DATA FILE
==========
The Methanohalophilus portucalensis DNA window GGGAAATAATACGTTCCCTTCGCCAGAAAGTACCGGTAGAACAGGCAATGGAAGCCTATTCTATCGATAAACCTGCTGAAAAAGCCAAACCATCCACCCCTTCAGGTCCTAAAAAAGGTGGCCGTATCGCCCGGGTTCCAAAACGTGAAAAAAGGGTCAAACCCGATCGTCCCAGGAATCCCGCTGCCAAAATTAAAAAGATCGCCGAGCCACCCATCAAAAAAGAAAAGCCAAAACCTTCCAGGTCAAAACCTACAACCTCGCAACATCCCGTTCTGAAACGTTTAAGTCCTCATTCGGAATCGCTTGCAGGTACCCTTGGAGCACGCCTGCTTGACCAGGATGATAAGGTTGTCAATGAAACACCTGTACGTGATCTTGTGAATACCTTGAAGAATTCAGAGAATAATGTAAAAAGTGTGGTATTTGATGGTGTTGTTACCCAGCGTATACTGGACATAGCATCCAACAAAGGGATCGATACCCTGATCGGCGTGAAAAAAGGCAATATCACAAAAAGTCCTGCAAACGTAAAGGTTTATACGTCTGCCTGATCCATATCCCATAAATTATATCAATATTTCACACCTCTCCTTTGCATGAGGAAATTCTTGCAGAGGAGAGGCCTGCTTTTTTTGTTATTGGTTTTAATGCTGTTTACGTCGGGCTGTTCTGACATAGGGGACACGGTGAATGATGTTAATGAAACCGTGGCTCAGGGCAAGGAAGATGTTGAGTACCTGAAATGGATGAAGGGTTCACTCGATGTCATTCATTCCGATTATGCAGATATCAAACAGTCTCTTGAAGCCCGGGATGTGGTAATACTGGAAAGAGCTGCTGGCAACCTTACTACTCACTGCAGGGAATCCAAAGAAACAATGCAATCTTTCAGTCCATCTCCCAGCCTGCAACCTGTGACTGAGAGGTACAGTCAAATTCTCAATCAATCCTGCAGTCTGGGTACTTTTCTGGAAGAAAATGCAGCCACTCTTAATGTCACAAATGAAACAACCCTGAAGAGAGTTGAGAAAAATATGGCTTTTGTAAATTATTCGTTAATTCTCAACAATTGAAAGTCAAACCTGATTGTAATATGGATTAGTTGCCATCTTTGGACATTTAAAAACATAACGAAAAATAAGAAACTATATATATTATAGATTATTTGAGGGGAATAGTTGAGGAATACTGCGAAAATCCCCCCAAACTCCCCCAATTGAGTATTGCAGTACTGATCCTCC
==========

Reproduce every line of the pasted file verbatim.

The Methanohalophilus portucalensis DNA window GGGAAATAATACGTTCCCTTCGCCAGAAAGTACCGGTAGAACAGGCAATGGAAGCCTATTCTATCGATAAACCTGCTGAAAAAGCCAAACCATCCACCCCTTCAGGTCCTAAAAAAGGTGGCCGTATCGCCCGGGTTCCAAAACGTGAAAAAAGGGTCAAACCCGATCGTCCCAGGAATCCCGCTGCCAAAATTAAAAAGATCGCCGAGCCACCCATCAAAAAAGAAAAGCCAAAACCTTCCAGGTCAAAACCTACAACCTCGCAACATCCCGTTCTGAAACGTTTAAGTCCTCATTCGGAATCGCTTGCAGGTACCCTTGGAGCACGCCTGCTTGACCAGGATGATAAGGTTGTCAATGAAACACCTGTACGTGATCTTGTGAATACCTTGAAGAATTCAGAGAATAATGTAAAAAGTGTGGTATTTGATGGTGTTGTTACCCAGCGTATACTGGACATAGCATCCAACAAAGGGATCGATACCCTGATCGGCGTGAAAAAAGGCAATATCACAAAAAGTCCTGCAAACGTAAAGGTTTATACGTCTGCCTGATCCATATCCCATAAATTATATCAATATTTCACACCTCTCCTTTGCATGAGGAAATTCTTGCAGAGGAGAGGCCTGCTTTTTTTGTTATTGGTTTTAATGCTGTTTACGTCGGGCTGTTCTGACATAGGGGACACGGTGAATGATGTTAATGAAACCGTGGCTCAGGGCAAGGAAGATGTTGAGTACCTGAAATGGATGAAGGGTTCACTCGATGTCATTCATTCCGATTATGCAGATATCAAACAGTCTCTTGAAGCCCGGGATGTGGTAATACTGGAAAGAGCTGCTGGCAACCTTACTACTCACTGCAGGGAATCCAAAGAAACAATGCAATCTTTCAGTCCATCTCCCAGCCTGCAACCTGTGACTGAGAGGTACAGTCAAATTCTCAATCAATCCTGCAGTCTGGGTACTTTTCTGGAAGAAAATGCAGCCACTCTTAATGTCACAAATGAAACAACCCTGAAGAGAGTTGAGAAAAATATGGCTTTTGTAAATTATTCGTTAATTCTCAACAATTGAAAGTCAAACCTGATTGTAATATGGATTAGTTGCCATCTTTGGACATTTAAAAACATAACGAAAAATAAGAAACTATATATATTATAGATTATTTGAGGGGAATAGTTGAGGAATACTGCGAAAATCCCCCCAAACTCCCCCAATTGAGTATTGCAGTACTGATCCTCC